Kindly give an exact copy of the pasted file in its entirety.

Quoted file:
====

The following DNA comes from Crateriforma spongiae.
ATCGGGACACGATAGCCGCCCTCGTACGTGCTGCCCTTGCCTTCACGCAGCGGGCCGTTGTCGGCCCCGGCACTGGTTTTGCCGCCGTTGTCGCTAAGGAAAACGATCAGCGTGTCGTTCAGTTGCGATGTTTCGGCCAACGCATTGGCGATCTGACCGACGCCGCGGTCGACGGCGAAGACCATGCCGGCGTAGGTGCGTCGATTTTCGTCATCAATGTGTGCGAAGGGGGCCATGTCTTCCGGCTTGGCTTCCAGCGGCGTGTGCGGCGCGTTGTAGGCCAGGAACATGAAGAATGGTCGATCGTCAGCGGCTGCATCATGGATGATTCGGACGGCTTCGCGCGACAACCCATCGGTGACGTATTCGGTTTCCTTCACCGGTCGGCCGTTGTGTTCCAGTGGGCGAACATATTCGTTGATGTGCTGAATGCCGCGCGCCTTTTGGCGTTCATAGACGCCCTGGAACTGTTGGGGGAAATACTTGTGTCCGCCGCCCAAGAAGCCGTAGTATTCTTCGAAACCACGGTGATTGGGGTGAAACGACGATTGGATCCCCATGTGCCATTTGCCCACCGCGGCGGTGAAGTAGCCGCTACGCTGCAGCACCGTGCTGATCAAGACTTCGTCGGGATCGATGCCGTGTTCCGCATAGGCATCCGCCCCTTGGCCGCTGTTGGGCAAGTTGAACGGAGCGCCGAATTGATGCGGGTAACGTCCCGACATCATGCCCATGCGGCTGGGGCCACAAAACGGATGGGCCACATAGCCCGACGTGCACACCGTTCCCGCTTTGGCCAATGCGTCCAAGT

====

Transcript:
The following DNA comes from Crateriforma spongiae.
ATCGGGACACGATAGCCGCCCTCGTACGTGCTGCCCTTGCCTTCACGCAGCGGGCCGTTGTCGGCCCCGGCACTGGTTTTGCCGCCGTTGTCGCTAAGGAAAACGATCAGCGTGTCGTTCAGTTGCGATGTTTCGGCCAACGCATTGGCGATCTGACCGACGCCGCGGTCGACGGCGAAGACCATGCCGGCGTAGGTGCGTCGATTTTCGTCATCAATGTGTGCGAAGGGGGCCATGTCTTCCGGCTTGGCTTCCAGCGGCGTGTGCGGCGCGTTGTAGGCCAGGAACATGAAGAATGGTCGATCGTCAGCGGCTGCATCATGGATGATTCGGACGGCTTCGCGCGACAACCCATCGGTGACGTATTCGGTTTCCTTCACCGGTCGGCCGTTGTGTTCCAGTGGGCGAACATATTCGTTGATGTGCTGAATGCCGCGCGCCTTTTGGCGTTCATAGACGCCCTGGAACTGTTGGGGGAAATACTTGTGTCCGCCGCCCAAGAAGCCGTAGTATTCTTCGAAACCACGGTGATTGGGGTGAAACGACGATTGGATCCCCATGTGCCATTTGCCCACCGCGGCGGTGAAGTAGCCGCTACGCTGCAGCACCGTGCTGATCAAGACTTCGTCGGGATCGATGCCGTGTTCCGCATAGGCATCCGCCCCTTGGCCGCTGTTGGGCAAGTTGAACGGAGCGCCGAATTGATGCGGGTAACGTCCCGACATCATGCCCATGCGGCTGGGGCCACAAAACGGATGGGCCACATAGCCCGACGTGCACACCGTTCCCGCTTTGGCCAATGCGTCCAAGT